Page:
ANAHEIM, Calif. -- The Orioles have gotten spoiled by their bullpen, and particularly left-hander Arthur Rhodes, who had suffered just one loss in 1996 and two so far in 1997 before he unraveled in the eighth inning last night at Anaheim Stadium.
Rhodes gave up three runs on three hits and was the pitcher of record in a 4-3 loss to the Anaheim Angels that trimmed the Orioles' lead in the American League East to five games over the New York Yankees.
Doesn't happen very often. Rhodes was a combined 16-3 during the past two seasons. He has been one of the most dependable middle relievers in the game, but nobody's perfect.
He entered a tie game in the eighth in relief of right-hander Scott Kamieniecki but gave up a one-out single to Orlando Palmeiro and eventually surrendered a two-out RBI single to Darin Erstad and a two-run double to Dave Hollins that propelled left-hander Chuck Finley to his ninth straight victory and the surprising Angels back into first place in the AL West.
"I've been throwing the ball real good," Rhodes said, "but tonight wasn't the night. My mechanics were all messed up. I was trying to get the ball down in the strike zone, but everything was up and over the plate."
The loss dropped his record to 7-3 and raised his ERA a half a run, from 2.72 to 3.22.
"Arthur just got the ball up," manager Davey Johnson said. "Obviously, he didn't have his good stuff. First time in a while. But we gave them a finish."
Indeed, the Orioles did not go down quietly, scoring two runs in the top of the ninth on a double by Brady Anderson to keep the crowd of 32,207 from leaving early, but closer Troy Percival survived the rocky ninth to record his 19th save. He made the last out by catching a line drive by Geronimo Berroa and spiking the ball in triumph.
Both clubs showed why they are at or near the top of the standings, combining great pitching with clutch defense to carry the tense, 1-1 contest into the late innings. The Angels nearly took the lead in the bottom of the seventh when rookie catcher Todd Greene sent a drive whistling toward the construction site behind the left-field fence, but Jeffrey Hammonds made a leaping grab to keep it in the ballpark.
The Orioles had a chance to open the eighth with an extra-base hit when Cal Ripken hit a shot down the third base line, but third baseman Hollins made a diving play to smother the ball and cut him down at first base.
Kamieniecki pitched an outstanding game in his first start of August, giving up just a run on three hits over seven innings, but that would only be good enough to earn him a no-decision.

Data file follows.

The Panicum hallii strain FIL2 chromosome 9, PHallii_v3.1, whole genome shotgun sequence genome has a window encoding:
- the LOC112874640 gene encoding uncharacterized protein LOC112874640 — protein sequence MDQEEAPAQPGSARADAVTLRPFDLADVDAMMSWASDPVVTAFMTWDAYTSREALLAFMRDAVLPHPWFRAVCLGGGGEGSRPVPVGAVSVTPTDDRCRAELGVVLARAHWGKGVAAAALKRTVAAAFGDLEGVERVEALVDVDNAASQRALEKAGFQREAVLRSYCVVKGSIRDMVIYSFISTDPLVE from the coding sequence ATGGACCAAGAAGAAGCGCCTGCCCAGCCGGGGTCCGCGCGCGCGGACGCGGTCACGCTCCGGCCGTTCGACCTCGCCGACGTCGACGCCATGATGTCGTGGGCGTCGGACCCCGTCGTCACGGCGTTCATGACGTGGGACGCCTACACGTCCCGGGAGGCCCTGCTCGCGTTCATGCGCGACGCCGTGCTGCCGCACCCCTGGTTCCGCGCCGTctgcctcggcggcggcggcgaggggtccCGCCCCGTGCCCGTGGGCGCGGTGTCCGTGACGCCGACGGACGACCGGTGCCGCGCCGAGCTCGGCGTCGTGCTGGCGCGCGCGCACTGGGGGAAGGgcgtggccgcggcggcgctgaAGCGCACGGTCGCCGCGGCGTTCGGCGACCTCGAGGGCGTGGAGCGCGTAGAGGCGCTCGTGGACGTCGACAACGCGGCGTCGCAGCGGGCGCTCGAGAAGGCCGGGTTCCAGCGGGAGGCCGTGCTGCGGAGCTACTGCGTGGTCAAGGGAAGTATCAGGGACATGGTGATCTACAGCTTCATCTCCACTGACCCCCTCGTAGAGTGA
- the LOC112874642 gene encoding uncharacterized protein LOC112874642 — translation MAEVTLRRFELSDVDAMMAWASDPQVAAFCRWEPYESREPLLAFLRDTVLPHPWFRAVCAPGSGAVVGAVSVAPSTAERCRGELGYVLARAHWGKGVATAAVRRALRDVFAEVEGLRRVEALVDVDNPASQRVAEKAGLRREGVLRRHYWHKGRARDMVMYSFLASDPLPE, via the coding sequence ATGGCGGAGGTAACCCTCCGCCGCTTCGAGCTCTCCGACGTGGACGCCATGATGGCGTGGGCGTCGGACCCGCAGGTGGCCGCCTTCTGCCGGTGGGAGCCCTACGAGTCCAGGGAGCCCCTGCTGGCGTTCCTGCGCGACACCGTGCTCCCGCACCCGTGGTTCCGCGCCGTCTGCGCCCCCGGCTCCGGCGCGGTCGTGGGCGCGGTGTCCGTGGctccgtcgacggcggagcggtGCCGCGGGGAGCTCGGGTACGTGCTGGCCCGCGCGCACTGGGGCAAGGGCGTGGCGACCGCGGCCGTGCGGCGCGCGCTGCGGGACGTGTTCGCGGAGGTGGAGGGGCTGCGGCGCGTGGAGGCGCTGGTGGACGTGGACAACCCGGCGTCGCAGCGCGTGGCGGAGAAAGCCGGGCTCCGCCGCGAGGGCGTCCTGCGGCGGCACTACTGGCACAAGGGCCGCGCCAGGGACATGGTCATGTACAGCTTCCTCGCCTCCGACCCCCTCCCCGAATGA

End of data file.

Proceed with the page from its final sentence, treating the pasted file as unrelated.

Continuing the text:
Finley pitched just as well and finally was rewarded for his effort with his 12th victory of the year. He gave up just a run on five hits over eight innings of work before giving way to Percival in the ninth.
Kamieniecki certainly looked fresh after getting nine days between starts. He struck out the side in the first inning and went on to strike out six of the first seven batters he faced.
Not that he is incapable of striking people out, but his early-inning performance was off the charts. He came into the game with about five strikeouts per nine innings and reached that total when he struck out Greene in the second.
"I thought I threw the ball pretty well," Kamieniecki said. "I was hitting spots and changing speeds. It's a lot easier to pitch when you're 0-1 and 0-2 on the count."
Johnson and pitching coach Ray Miller must have known something. They decided to take advantage of the two days off surrounding the two-game series in Seattle to rest Kamieniecki, even though he had given up just three hits in 6 2/3 innings in his July 30 start against the Texas Rangers.
Johnson explained that the club was just taking advantage of the break in the schedule to be extra conservative with a pitcher who was one year removed from elbow surgery.
"I want to go out and pitch, but I understood the circumstances," Kamieniecki said. "They don't want to push back [Jimmy] Key and [Mike] Mussina. I know my role. I used it to my advantage. I just rested. I don't think I'll get 10 days between starts the rest of the season."
Johnson does not want to get pushed back into the situation he was in a year ago at this time, when he went to a four-man rotation for several weeks. Though the move helped turn the season around, it taxed the bullpen and heightened the risk of losing one of the core starters to injury.
"It was scary at times last year," Johnson said.
Despite his best-laid plans, Johnson still got a scare last night, when Angels center fielder Orlando Palmeiro hit a line drive that struck Kamieniecki just above the right elbow in the fifth inning. That brought Johnson and trainer Richie Bancells out of the dugout, but Kamieniecki shook it off and remained in the game.
Opponent: Anaheim Angels
Site: Anaheim (Calif.) Stadium
Time: 8: 05
TV/Radio: None/WBAL (1090 AM)
Starters: Orioles' Jimmy Key (13-6, 2.57) vs. Angels' Ken Hill (6-9, 5.25)
Pub Date: 8/11/97